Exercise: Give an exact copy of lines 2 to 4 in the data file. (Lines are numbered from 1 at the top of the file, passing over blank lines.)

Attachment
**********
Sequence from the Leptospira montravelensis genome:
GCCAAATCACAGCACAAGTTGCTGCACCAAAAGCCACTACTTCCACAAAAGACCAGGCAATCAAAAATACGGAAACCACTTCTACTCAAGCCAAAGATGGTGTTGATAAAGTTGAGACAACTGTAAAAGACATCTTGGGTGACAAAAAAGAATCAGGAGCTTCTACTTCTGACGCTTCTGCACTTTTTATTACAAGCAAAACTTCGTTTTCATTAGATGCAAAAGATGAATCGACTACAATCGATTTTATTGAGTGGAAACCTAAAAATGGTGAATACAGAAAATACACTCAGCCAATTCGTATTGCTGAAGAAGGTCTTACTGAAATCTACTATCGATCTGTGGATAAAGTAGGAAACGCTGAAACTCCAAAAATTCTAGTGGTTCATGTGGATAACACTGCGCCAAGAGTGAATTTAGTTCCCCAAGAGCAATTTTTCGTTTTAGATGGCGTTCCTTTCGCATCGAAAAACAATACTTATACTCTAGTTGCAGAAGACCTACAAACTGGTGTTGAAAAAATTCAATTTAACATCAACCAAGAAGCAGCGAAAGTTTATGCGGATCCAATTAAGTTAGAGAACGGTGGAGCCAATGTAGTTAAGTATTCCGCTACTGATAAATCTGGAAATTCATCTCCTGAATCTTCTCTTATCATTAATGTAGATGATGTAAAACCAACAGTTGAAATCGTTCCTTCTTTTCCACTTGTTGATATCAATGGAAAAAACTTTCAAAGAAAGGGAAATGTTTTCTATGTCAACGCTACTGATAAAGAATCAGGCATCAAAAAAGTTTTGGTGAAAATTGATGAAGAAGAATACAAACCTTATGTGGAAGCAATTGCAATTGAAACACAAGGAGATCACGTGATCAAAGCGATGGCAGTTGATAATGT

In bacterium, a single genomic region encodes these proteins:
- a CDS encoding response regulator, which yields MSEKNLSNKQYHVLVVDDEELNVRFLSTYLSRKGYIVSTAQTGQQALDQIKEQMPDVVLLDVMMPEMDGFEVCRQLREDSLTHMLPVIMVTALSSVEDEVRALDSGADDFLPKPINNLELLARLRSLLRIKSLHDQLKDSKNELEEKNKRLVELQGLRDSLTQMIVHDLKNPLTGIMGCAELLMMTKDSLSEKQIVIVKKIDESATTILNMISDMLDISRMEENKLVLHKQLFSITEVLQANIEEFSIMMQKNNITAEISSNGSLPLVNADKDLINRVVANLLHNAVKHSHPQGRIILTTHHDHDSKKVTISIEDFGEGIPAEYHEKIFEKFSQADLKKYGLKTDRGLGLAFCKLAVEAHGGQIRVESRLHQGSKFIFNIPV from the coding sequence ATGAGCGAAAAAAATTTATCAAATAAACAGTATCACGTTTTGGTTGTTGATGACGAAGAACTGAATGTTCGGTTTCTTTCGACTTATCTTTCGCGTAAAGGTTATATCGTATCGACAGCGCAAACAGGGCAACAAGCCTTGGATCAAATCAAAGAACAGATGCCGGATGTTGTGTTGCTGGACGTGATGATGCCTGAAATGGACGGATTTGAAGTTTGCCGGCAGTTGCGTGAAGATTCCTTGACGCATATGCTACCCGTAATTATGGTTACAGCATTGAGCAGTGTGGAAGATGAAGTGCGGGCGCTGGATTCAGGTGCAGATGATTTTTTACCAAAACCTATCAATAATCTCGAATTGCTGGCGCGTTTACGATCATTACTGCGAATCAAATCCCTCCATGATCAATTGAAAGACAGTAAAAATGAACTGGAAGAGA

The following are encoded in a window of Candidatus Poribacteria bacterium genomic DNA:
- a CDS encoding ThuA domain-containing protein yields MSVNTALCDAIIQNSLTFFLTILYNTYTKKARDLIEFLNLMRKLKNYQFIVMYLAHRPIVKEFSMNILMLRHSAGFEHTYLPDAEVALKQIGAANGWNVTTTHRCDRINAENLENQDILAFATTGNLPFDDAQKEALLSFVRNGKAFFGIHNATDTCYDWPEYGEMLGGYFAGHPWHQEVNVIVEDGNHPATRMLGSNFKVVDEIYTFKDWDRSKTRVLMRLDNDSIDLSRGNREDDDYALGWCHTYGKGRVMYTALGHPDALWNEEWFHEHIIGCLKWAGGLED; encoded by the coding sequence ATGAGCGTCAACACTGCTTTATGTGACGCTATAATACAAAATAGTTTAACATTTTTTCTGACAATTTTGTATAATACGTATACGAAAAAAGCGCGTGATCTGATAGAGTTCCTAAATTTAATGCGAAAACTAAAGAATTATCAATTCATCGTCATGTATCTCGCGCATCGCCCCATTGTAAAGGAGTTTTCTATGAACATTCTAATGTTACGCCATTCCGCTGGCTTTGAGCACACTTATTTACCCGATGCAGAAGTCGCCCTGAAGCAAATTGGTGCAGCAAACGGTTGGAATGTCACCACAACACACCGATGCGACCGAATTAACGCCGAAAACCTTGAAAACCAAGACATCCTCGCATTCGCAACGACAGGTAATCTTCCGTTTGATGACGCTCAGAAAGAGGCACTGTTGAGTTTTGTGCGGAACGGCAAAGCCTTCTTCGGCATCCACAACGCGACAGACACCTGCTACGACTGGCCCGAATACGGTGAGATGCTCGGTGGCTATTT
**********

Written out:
GCCAAATCACAGCACAAGTTGCTGCACCAAAAGCCACTACTTCCACAAAAGACCAGGCAATCAAAAATACGGAAACCACTTCTACTCAAGCCAAAGATGGTGTTGATAAAGTTGAGACAACTGTAAAAGACATCTTGGGTGACAAAAAAGAATCAGGAGCTTCTACTTCTGACGCTTCTGCACTTTTTATTACAAGCAAAACTTCGTTTTCATTAGATGCAAAAGATGAATCGACTACAATCGATTTTATTGAGTGGAAACCTAAAAATGGTGAATACAGAAAATACACTCAGCCAATTCGTATTGCTGAAGAAGGTCTTACTGAAATCTACTATCGATCTGTGGATAAAGTAGGAAACGCTGAAACTCCAAAAATTCTAGTGGTTCATGTGGATAACACTGCGCCAAGAGTGAATTTAGTTCCCCAAGAGCAATTTTTCGTTTTAGATGGCGTTCCTTTCGCATCGAAAAACAATACTTATACTCTAGTTGCAGAAGACCTACAAACTGGTGTTGAAAAAATTCAATTTAACATCAACCAAGAAGCAGCGAAAGTTTATGCGGATCCAATTAAGTTAGAGAACGGTGGAGCCAATGTAGTTAAGTATTCCGCTACTGATAAATCTGGAAATTCATCTCCTGAATCTTCTCTTATCATTAATGTAGATGATGTAAAACCAACAGTTGAAATCGTTCCTTCTTTTCCACTTGTTGATATCAATGGAAAAAACTTTCAAAGAAAGGGAAATGTTTTCTATGTCAACGCTACTGATAAAGAATCAGGCATCAAAAAAGTTTTGGTGAAAATTGATGAAGAAGAATACAAACCTTATGTGGAAGCAATTGCAATTGAAACACAAGGAGATCACGTGATCAAAGCGATGGCAGTTGATAATGT

In bacterium, a single genomic region encodes these proteins:
- a CDS encoding response regulator, which yields MSEKNLSNKQYHVLVVDDEELNVRFLSTYLSRKGYIVSTAQTGQQALDQIKEQMPDVVLLDVMMPEMDGFEVCRQLREDSLTHMLPVIMVTALSSVEDEVRALDSGADDFLPKPINNLELLARLRSLLRIKSLHDQLKDSKNELEEKNKRLVELQGLRDSLTQMIVHDLKNPLTGIMGCAELLMMTKDSLSEKQIVIVKKIDESATTILNMISDMLDISRMEENKLVLHKQLFSITEVLQANIEEFSIMMQKNNITAEISSNGSLPLVNADKDLINRVVANLLHNAVKHSHPQGRIILTTHHDHDSKKVTISIEDFGEGIPAEYHEKIFEKFSQADLKKYGLKTDRGLGLAFCKLAVEAHGGQIRVESRLHQGSKFIFNIPV from the coding sequence ATGAGCGAAAAAAATTTATCAAATAAACAGTATCACGTTTTGGTTGTTGATGACGAAGAACTGAATGTTCGGTTTCTTTCGACTTATCTTTCGCGTAAAGGTTATATCGTATCGACAGCGCAAACAGGGCAACAAGCCTTGGATCAAATCAAAGAACAGATGCCGGATGTTGTGTTGCTGGACGTGATGATGCCTGAAATGGACGGATTTGAAGTTTGCCGGCAGTTGCGTGAAGATTCCTTGACGCATATGCTACCCGTAATTATGGTTACAGCATTGAGCAGTGTGGAAGATGAAGTGCGGGCGCTGGATTCAGGTGCAGATGATTTTTTACCAAAACCTATCAATAATCTCGAATTGCTGGCGCGTTTACGATCATTACTGCGAATCAAATCCCTCCATGATCAATTGAAAGACAGTAAAAATGAACTGGAAGAGA